VWC Concert Series Artistic Director Sandi Billy's stated goal is to give every class the experience of Red Priest. We saw them there in 2003 and 2008. By mixing Baroque scholarship with show-business they offer newcomers an open welcome to this repertory and a breath of fresh air to the long-time aficionado of the Baroque period. The more you know of Baroque music the greater will be your appreciation of their sparkling, magnificent humor.
Hofheimer Theater, Virginia Wesleyan College
November 13, 2014
Review by M.D. Ridge
I’m always surprised when people don’t know about Red Priest or think it’s a rock group or Satanic worship or something. Nothing could be farther from the truth.
Red Priest is an unusual early music group, founded in 1997 and named for Antonio Vivaldi, who was called the Red Priest because of the color of his hair—a family trait. The quartet performed at Virginia Wesleyan’s Hofheimer Theater November 13 to a standing-room-only crowd.
They’re not only dazzlingly good, they have fun with the music. The leader of this madness is Piers Adams, probably the best recorder virtuoso in the world. Mind you, this is order-of-magnitude different from anyone you’ve ever heard tootling away on a recorder. Not only can he play at incredible speed, he can play two recorders simultaneously—
and play them well. It’s a stunt, of course, but it does tend to focus one’s attention. During the performance, Adams had a stash of recorders underneath the harpsichord, ranging from a long, thick, bent bass recorder to tiny sopranino instruments. He’d stoop to lay one down swiftly and pick up another, without missing a beat.
(Students who came to please their girlfriends and thought they could doze—nuh-uh. The young man next to me exclaimed, “I’ve never heard anything like this is my life!”)
The other members of the quartet are just as skilled. David Greenberg is the regular U.S. guest violinist, and has brought to the group not only brilliant baroque violin performance but a grounding in Scottish-baroque folk music and Cape Breton fiddle music. The cellist is Angela East, a powerful player whose mastery of baroque style is evident—
as is her sense of humor, when she walks around with the cello slung from her shoulder, strumming it—like a guitar. David Wright is the fine harpsichordist; he joined Red Priest nearly four years ago—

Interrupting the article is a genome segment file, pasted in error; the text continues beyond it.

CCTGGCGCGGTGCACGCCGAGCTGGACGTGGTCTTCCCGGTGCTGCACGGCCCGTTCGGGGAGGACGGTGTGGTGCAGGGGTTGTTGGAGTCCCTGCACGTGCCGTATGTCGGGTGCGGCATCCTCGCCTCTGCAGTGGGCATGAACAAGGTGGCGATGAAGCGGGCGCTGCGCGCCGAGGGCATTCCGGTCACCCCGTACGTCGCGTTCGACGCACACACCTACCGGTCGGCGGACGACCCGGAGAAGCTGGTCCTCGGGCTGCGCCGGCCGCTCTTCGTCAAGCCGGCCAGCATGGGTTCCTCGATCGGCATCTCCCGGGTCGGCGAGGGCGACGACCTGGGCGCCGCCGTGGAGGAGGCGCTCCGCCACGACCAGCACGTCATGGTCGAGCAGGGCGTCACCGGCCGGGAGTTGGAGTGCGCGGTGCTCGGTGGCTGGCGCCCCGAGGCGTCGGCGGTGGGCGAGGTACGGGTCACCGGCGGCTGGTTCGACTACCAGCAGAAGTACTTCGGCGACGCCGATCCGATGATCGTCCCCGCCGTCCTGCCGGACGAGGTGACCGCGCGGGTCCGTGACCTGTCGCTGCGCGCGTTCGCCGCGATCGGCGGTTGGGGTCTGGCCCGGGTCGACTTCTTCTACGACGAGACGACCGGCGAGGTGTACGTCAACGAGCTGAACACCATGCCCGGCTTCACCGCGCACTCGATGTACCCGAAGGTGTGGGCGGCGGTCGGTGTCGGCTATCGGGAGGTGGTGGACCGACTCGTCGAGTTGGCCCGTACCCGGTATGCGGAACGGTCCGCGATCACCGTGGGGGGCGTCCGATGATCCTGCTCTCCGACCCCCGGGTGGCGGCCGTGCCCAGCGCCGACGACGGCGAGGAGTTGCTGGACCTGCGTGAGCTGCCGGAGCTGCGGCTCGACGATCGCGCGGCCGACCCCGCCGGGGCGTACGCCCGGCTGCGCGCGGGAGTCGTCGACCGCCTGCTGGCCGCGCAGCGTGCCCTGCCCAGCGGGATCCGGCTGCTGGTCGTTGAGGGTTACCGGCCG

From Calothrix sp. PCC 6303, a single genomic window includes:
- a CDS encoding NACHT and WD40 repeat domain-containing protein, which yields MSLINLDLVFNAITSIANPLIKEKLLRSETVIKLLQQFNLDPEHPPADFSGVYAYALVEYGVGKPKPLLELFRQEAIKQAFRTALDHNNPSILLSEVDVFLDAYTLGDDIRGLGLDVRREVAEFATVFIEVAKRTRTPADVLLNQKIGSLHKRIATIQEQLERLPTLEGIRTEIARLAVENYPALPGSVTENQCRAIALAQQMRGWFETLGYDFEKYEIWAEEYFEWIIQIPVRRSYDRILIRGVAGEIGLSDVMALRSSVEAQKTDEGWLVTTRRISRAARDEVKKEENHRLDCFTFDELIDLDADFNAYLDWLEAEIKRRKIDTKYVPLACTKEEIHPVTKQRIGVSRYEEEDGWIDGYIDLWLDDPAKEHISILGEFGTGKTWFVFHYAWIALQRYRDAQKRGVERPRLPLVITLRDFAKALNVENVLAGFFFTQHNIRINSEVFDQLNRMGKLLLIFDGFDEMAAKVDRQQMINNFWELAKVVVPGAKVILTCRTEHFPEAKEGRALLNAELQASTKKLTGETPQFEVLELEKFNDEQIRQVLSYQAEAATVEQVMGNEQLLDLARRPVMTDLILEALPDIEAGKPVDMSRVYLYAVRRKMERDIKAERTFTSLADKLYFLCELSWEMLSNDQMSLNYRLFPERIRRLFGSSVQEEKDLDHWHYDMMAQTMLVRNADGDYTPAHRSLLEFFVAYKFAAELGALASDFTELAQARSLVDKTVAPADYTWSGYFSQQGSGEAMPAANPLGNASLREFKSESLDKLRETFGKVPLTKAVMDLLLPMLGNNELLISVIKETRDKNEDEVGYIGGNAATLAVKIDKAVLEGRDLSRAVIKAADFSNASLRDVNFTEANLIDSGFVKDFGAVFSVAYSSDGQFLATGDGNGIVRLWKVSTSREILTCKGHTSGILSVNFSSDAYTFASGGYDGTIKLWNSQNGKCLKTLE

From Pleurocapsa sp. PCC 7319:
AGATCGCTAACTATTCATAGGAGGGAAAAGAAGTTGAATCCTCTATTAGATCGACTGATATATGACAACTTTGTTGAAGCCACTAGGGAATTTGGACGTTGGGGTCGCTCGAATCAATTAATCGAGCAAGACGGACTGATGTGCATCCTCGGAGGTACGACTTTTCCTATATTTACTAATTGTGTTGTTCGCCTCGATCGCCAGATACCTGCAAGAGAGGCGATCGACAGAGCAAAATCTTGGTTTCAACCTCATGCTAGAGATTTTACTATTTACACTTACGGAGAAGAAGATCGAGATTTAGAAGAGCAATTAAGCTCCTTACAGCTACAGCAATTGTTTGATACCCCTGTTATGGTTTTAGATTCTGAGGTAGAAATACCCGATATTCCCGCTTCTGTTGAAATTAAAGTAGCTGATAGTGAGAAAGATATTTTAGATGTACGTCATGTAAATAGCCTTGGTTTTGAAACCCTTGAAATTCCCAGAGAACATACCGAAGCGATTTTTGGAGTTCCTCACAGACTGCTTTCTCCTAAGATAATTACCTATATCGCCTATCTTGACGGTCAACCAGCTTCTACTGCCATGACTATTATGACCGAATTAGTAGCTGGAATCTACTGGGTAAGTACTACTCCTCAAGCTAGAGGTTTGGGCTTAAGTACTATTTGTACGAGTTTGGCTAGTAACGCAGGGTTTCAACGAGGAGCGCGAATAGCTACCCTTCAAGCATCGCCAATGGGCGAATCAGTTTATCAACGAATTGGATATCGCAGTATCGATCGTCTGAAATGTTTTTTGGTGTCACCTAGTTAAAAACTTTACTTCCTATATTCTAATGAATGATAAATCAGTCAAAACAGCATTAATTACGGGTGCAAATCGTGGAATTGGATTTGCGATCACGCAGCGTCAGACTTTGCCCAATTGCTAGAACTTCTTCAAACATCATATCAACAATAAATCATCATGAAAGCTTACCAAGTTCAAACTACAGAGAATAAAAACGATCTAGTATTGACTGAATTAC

“since which time his life has started to unravel,” the program noted.
The program began with a Bach Prelude, then two sonatas in Stile Moderno by Cima and Castello, composers of the very early baroque, which Adams—who looks a little like Rod Stewart—
described as an “operatic style of instrumental music.”
Handel’s Recorder Sonata in B Minor began slowly, becoming very fast, sprightly, highly ornamented—and displaying incredible virtuosity, with brilliant trills, first by the recorder and then by the harpsichord.
For Vivaldi’s “Autumn,” from the well-known Four Seasons, the group paid attention to the composer’s own instructions about drunkards falling asleep. So, of course, as they played, David Wright seemed to be nodding over his harpsichord, slumping over to hit a note with his forehead, while Adams lay supine on the floor (and played like that); East and Greenberg joined in—all much fun, but the important thing is that the music making itself was sublime.
After the break, the Four Seasons’ “Winter” had Adams playing soprano and bass recorders simultaneously; he knelt, lay on his back—and East poked him with her bow.
In the prelude to a Bach suite, East’s cello was rich and warm, with a deeply vocal quality. Greenberg’s violin struck up two hornpipes and a reel together with the harpsichord—you could have gotten a dandy case of shin splints from irresistible toe tapping.
“A Suite of Grounds” explored the music of Henry Purcell, Maurizio Cazzati and Diego Ortiz. Adams walked around in an ever-narrowing circle. The cello played a four-note ground over which violin and recorder sang and danced; then the harpsichord took up a two-beat ground. Tasty stuff!
The final work was Bach’s masterwork, the Toccata and Fugue in D minor, adapted for those instruments—and no less awesome for that. All one could do was groove on the group’s jaw-dropping musicianship, before the audience erupted into a long, long, standing ovation.
This review was originally broadcast on WHRO 90.3 FM’s “From the other side of the Footlights.”